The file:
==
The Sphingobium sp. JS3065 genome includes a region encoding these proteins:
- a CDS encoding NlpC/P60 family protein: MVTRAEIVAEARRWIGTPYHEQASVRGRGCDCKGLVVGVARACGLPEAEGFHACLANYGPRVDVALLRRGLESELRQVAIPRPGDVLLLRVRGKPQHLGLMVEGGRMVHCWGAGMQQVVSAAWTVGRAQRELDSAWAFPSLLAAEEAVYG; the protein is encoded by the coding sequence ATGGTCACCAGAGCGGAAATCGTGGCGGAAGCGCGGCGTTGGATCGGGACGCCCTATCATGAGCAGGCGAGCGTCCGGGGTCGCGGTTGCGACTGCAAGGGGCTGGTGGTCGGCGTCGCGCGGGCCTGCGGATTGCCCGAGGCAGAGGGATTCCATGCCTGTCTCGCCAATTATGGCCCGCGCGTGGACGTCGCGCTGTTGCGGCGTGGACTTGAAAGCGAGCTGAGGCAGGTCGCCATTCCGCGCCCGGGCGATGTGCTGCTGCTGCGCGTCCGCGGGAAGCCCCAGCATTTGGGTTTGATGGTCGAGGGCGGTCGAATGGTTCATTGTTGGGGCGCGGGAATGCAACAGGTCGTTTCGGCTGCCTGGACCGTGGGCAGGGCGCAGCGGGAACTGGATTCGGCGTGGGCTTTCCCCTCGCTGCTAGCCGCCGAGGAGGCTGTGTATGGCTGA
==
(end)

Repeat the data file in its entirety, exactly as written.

The Sphingobium sp. JS3065 genome includes a region encoding these proteins:
- a CDS encoding NlpC/P60 family protein: MVTRAEIVAEARRWIGTPYHEQASVRGRGCDCKGLVVGVARACGLPEAEGFHACLANYGPRVDVALLRRGLESELRQVAIPRPGDVLLLRVRGKPQHLGLMVEGGRMVHCWGAGMQQVVSAAWTVGRAQRELDSAWAFPSLLAAEEAVYG; the protein is encoded by the coding sequence ATGGTCACCAGAGCGGAAATCGTGGCGGAAGCGCGGCGTTGGATCGGGACGCCCTATCATGAGCAGGCGAGCGTCCGGGGTCGCGGTTGCGACTGCAAGGGGCTGGTGGTCGGCGTCGCGCGGGCCTGCGGATTGCCCGAGGCAGAGGGATTCCATGCCTGTCTCGCCAATTATGGCCCGCGCGTGGACGTCGCGCTGTTGCGGCGTGGACTTGAAAGCGAGCTGAGGCAGGTCGCCATTCCGCGCCCGGGCGATGTGCTGCTGCTGCGCGTCCGCGGGAAGCCCCAGCATTTGGGTTTGATGGTCGAGGGCGGTCGAATGGTTCATTGTTGGGGCGCGGGAATGCAACAGGTCGTTTCGGCTGCCTGGACCGTGGGCAGGGCGCAGCGGGAACTGGATTCGGCGTGGGCTTTCCCCTCGCTGCTAGCCGCCGAGGAGGCTGTGTATGGCTGA